Blame Hollywood. Blame society-at-large. Blame ticket buyers. Blame men for preferring to see Angelina Jolie shooting people whilst running about half naked, rather than wanting to see what women of this age group experience in real life. Just don’t criticize these women for at least trying to remain hopeful in a bleak state of employment, or for playing the game for what employment they get. They are forced into an unfair, odd cinematic hibernation most times, forced to make the best of a bad situation, really, because the truth is there just aren’t enough multi-dimensional characters for women of this age bracket to revel in. Especially when they start to become known more for their personalities than for their acting abilities.
Just ask fellow Oscar winners and nominees Bette Midler, Jane Fonda, Sally Field, Kathleen Turner, Debra Winger, Sissy Spacek, Cher, Sigourney Weaver, Gena Rowlands, Glenn Close, and probably about 100 other women who have all turned to alternative mediums such as the stage or television to seek success. It’s either that or self-parody, it seems.
The regal Lange had been relegated to supporting roles in flat-out garbage like Masked and Anonymous or Neverwas, rather than inhabiting the damaged sirens and full-throttle dames she once played in indies like Blue Sky, which won her a second Oscar in 1995 (the first was in 1982 for Best Actress in a Supporting Role
in Tootsie). According to the actress, her decision to stay home and be with her family sorely limited the kinds of roles she could accept, thus limiting her employability. Why do we expect women to be the ultimate nurturers and mothers, but then punish them for doing it well by taking away their personal triumphs? If Lange was rewarded for performing the tasks that women are expected to perform (taking care of a family, successfully managing a relationship, taking care of elderly parents), than she should, technically, be enjoying a mid-career renaissance a la Katharine Hepburn. Instead, she is routinely criticized for stepping away from Hollywood, for her looks (she’s not compelled to starve herself for a Hollywood-approved figure), and for not playing by the rules.
Bates has turned into the wise-cracking, sassy character actress who seems to never turn down a supporting role payday, and nor should she, even when it’s something like the dreadfully tedious Failure to Launch—a film that mocks the viewer by flaunting Bates in a limited, clichéd role that isn’t deserving of her power and gravitas. This year she has some seriously delicious fare on her plate: Stephen Frears’ Cheri, opposite Michelle Pfeiffer. Executive Producing is Lange, whose dream project this was, and who was informed when production began that she was too “old” to play the lead.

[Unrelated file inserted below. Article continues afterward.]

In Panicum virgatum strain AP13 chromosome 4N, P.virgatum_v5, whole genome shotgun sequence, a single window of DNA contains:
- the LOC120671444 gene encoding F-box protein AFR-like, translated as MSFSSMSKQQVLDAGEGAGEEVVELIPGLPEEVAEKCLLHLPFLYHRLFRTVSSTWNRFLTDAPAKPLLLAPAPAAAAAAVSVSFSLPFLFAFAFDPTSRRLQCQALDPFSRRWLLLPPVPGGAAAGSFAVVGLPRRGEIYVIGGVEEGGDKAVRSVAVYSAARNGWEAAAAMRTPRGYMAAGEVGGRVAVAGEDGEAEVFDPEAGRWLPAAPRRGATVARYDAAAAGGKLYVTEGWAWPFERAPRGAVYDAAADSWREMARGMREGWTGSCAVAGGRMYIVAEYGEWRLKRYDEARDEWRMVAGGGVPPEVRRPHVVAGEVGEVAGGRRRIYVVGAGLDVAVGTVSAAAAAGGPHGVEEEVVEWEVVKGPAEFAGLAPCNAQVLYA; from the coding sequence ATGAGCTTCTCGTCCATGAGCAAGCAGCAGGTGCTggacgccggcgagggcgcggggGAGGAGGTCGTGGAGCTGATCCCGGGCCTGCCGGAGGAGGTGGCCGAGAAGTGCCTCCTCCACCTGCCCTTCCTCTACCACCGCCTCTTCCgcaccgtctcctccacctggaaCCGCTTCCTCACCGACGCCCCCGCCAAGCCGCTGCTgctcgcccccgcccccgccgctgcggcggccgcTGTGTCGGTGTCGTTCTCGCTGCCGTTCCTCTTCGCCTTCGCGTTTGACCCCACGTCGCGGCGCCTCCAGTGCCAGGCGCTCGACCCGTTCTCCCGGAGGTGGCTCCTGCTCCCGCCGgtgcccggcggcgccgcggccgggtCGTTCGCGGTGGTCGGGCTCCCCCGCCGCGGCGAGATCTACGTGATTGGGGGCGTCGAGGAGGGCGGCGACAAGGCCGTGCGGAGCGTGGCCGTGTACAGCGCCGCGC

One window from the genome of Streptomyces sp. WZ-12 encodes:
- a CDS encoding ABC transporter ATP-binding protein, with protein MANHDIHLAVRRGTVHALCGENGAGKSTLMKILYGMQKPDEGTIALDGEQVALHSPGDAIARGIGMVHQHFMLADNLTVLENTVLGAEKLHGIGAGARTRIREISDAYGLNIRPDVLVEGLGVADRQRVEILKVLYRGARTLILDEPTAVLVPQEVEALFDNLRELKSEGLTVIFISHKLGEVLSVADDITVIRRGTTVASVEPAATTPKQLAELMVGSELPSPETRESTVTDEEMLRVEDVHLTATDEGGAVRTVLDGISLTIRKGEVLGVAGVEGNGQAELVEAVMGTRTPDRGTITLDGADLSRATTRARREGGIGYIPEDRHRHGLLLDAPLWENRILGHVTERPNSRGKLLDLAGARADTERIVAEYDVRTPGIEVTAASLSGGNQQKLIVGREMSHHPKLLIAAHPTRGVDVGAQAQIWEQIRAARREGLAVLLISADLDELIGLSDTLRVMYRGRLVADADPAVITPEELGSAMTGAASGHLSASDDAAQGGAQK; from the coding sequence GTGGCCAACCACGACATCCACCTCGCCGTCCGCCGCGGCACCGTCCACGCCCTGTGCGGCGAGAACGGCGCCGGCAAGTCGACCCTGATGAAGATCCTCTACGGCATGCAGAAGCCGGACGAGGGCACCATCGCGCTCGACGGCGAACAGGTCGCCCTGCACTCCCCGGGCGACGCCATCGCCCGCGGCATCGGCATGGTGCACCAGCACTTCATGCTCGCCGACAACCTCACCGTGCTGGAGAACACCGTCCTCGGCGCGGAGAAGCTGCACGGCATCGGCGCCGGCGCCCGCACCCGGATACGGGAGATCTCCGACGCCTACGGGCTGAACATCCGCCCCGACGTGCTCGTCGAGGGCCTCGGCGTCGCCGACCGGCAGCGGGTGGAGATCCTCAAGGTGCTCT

This December she will be a part of American Beauty director Sam Mendes’ Revolutionary Road, sharing the screen with Titanic co-stars Leonardo DiCaprio and Kate Winslet. Bates has fostered a career against the odds in an age where the public demands young, blond, tiny starlets play every role. Don’t forget, she won the Oscar for Misery while in her early 40s, and has just gotten better and better since, despite not getting the leading lady roles she deserves.
Allen, probably the most commercially successful of the bunch (thanks to the Bourne films), and likely the most recognizable of the three women to modern film-goers, is still not working with the frequency she once did (and if there’s any doubt about how hot her career was, check out the years 1995 through 19 98, where she churned out the back-to-back triumphs Nixon, The Crucible, The Ice Storm, and Pleasantville). Allen has not been Oscar-nominated since 2000 (for her turn as the first female VP in The Contender), despite such career highlights as 2005’s The Upside of Anger, a tour de force which should have, in a fair world, won her an Oscar.
So it is hard to find fault in the choice of these powerful ladies to band together in the refuge of collaboration, something powerful and talented women of this generation rarely have the chance to do anymore because no one actually turns out to buy tickets. There’s safety in numbers, right? Wrong.
Despite an innovative marketing concept and a fun, user-friendly website that pushed the film directly to women of Lange, Bates, and Allen’s age group who could best empathize with the film’s subject matter (The Red Hat Society was among the film’s sponsors), and despite the sturdy, open presence of all of these actresses in various forms of promotion, from the Today Show to The View, Bonneville still couldn’t manage to find its audience.
Why are our finest actresses forced into such compromising positions? Why are they all not looked at as American acting doyennes, or treated as respectfully as the precious Meryl Streep would be? Why do we only allow one American actress (Streep) to be cast in all of the high-profile roles for women her age and be both critically and financially successful?